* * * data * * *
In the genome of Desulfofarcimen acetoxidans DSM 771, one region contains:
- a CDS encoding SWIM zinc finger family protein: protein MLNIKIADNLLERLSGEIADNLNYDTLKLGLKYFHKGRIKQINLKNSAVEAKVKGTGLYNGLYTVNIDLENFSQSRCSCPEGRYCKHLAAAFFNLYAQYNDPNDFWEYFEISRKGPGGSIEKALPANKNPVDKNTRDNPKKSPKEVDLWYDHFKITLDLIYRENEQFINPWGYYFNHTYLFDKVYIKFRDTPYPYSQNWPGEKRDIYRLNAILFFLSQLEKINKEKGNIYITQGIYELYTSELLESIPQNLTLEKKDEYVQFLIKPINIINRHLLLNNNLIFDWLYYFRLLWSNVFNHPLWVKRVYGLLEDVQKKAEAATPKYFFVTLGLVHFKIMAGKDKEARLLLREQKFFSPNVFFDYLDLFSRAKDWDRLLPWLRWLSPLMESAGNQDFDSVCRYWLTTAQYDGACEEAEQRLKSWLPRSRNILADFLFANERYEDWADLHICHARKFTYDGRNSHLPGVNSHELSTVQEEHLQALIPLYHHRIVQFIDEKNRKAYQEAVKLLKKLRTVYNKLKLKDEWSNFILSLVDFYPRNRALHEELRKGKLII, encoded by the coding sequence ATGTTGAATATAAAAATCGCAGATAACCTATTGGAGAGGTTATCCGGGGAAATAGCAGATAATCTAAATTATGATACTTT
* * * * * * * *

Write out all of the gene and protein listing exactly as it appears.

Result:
In the genome of Desulfofarcimen acetoxidans DSM 771, one region contains:
- a CDS encoding SWIM zinc finger family protein: protein MLNIKIADNLLERLSGEIADNLNYDTLKLGLKYFHKGRIKQINLKNSAVEAKVKGTGLYNGLYTVNIDLENFSQSRCSCPEGRYCKHLAAAFFNLYAQYNDPNDFWEYFEISRKGPGGSIEKALPANKNPVDKNTRDNPKKSPKEVDLWYDHFKITLDLIYRENEQFINPWGYYFNHTYLFDKVYIKFRDTPYPYSQNWPGEKRDIYRLNAILFFLSQLEKINKEKGNIYITQGIYELYTSELLESIPQNLTLEKKDEYVQFLIKPINIINRHLLLNNNLIFDWLYYFRLLWSNVFNHPLWVKRVYGLLEDVQKKAEAATPKYFFVTLGLVHFKIMAGKDKEARLLLREQKFFSPNVFFDYLDLFSRAKDWDRLLPWLRWLSPLMESAGNQDFDSVCRYWLTTAQYDGACEEAEQRLKSWLPRSRNILADFLFANERYEDWADLHICHARKFTYDGRNSHLPGVNSHELSTVQEEHLQALIPLYHHRIVQFIDEKNRKAYQEAVKLLKKLRTVYNKLKLKDEWSNFILSLVDFYPRNRALHEELRKGKLII, encoded by the coding sequence ATGTTGAATATAAAAATCGCAGATAACCTATTGGAGAGGTTATCCGGGGAAATAGCAGATAATCTAAATTATGATACTTT